5. Create a Sleep Routine for Your Partner and Yourself 

You will have never been as tired in your life as you are after your baby is born. Communication between you and your partner (or any support person) is essential in the fourth trimester. Nailing down a sleep schedule for you (adults, not the newborn) can be challenging and it look different for each family. Some parents choose to sleep in shifts: 7pm-1am are managed by parent 1 and 1am-7am are managed by parent 2. Some families choose to alternate night feedings while other families alternate entire nights altogether.

Finding the right balance for you and your partner is crucial to mastering the fourth trimester. Play around with different strategies for a few nights and check-in with one another to see how you both feel. If something isn't working, tweak that aspect and keep what is working. There is no right or wrong. There is simply what works for you and your family's needs. It's important to note that as your child's sleep patterns change, your sleep routines will most likely need to be adjusted to accommodate this change. But that another quest for another day. 

6. Think Routines, Not Schedules 

We've all heard it before: "When can I put my baby on a schedule?" Research shows that newborns thrive best in an environment that is tailored to their needs. This means letting them sleep when they are tired, snuggling them when they are fussy, changing them when they are soiled, and feeding on demand. As adults, not having a structured schedule can be so challenging that some find it paralyzing. The thought of not having a schedule to follow can cause feelings of anxiety. Often times, parents fear that without a schedule, important things will be forgotten such as brushing their teeth or changing the baby's diaper. To this I say, create a routine. For example, everyday when you baby wakes up, you would change their diaper, feed them, burp them, put them in a wrap to baby-wear, and then proceed with taking care of yourself: brushing your teeth, going to the bathroom, eating, drinking your coffee, answering your emails; whatever taking care of yourself may look like for you. The beauty of a routine (versus a schedule) is that it may happen at 5:30am or 7am, but the routine is the same ensuring that your child is getting everything they need on their own time.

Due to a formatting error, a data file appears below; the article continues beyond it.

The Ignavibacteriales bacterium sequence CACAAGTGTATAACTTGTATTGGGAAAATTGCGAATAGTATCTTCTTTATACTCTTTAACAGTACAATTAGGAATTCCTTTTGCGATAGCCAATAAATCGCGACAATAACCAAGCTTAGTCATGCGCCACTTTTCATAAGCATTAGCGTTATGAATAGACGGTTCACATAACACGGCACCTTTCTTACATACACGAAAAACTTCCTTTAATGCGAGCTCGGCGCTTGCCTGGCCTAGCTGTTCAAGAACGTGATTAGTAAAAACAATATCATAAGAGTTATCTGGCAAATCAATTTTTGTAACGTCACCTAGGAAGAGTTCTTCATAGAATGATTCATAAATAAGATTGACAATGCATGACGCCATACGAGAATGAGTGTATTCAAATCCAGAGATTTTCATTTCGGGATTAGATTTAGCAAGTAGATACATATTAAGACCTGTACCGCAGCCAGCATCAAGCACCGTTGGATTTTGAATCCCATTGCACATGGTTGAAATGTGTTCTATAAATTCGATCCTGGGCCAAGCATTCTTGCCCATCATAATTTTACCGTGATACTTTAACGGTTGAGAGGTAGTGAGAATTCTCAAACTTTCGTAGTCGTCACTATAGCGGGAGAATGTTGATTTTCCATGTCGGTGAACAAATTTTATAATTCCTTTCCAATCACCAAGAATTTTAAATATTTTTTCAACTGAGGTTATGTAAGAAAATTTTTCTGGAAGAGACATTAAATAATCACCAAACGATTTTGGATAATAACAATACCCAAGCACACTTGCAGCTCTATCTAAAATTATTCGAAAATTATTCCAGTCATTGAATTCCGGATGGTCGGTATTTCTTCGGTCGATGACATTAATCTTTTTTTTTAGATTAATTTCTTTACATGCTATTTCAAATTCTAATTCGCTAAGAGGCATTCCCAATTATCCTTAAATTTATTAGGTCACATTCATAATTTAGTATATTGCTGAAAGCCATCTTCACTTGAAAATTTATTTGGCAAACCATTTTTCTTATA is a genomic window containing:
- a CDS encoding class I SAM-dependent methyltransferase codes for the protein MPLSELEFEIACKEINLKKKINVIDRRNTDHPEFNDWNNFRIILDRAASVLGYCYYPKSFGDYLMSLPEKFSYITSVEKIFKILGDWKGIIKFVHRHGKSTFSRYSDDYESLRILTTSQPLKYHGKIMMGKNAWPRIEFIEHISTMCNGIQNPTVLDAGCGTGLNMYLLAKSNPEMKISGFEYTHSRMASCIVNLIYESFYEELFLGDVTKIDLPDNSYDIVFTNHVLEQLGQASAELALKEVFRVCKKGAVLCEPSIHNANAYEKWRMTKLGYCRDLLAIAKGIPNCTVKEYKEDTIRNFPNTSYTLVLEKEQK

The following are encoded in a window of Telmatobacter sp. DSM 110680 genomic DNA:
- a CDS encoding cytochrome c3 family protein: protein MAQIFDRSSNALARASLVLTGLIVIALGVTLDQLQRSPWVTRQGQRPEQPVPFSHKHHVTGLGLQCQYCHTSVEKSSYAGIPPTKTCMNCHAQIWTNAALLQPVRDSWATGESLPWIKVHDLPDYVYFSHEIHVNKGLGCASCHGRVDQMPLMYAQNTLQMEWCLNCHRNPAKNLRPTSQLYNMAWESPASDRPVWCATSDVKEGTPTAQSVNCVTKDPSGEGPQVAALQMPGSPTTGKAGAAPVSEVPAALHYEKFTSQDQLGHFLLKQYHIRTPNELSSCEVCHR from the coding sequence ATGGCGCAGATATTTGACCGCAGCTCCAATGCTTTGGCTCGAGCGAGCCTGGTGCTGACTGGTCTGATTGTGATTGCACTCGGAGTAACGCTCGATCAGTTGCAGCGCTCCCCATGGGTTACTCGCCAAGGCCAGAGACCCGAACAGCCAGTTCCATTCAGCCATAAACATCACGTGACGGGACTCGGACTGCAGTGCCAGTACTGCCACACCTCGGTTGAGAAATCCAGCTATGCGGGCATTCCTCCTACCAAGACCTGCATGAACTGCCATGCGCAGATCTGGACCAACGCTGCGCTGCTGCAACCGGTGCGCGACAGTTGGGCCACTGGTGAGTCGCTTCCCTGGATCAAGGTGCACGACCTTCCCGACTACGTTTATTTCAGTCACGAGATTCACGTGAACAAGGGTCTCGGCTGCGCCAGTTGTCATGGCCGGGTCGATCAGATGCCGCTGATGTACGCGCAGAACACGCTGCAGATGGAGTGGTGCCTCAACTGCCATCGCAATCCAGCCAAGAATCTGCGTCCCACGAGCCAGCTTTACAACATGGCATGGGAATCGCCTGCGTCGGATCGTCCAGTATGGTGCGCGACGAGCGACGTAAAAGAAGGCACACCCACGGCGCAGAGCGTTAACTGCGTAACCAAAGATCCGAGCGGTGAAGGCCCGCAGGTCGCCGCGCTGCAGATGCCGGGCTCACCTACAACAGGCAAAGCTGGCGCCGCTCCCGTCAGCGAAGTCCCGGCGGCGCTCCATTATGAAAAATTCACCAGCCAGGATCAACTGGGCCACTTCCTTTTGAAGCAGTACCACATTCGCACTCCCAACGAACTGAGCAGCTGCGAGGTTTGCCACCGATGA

7. Forget The Housework 

The housework can wait, but snuggles can not. The housework can wait, but your baby will only smile for the first time once. The housework can wait, but watching your baby peacefully sleep is not a moment you want to miss. Enough said.

This might mean communicating to your partner that the household responsibilities will need to be split. For some this looks like, one partner doing the housework and one partner with baby. For others, this looks like assigned responsibilities around the house. Some families, have designated parent 1 and parent 2 nights where that particular partner is in charge of taking care of baby and the house while the other partner enjoys some much needed time to him/herself.

If you have the means, it may also mean hiring some household help temporarily until you have mastered your new routine taking care of your baby and can begin to {slowly} take on housework. A postpartum doula may be a nice middle-ground to helping you care for your newborn and keeping your independence.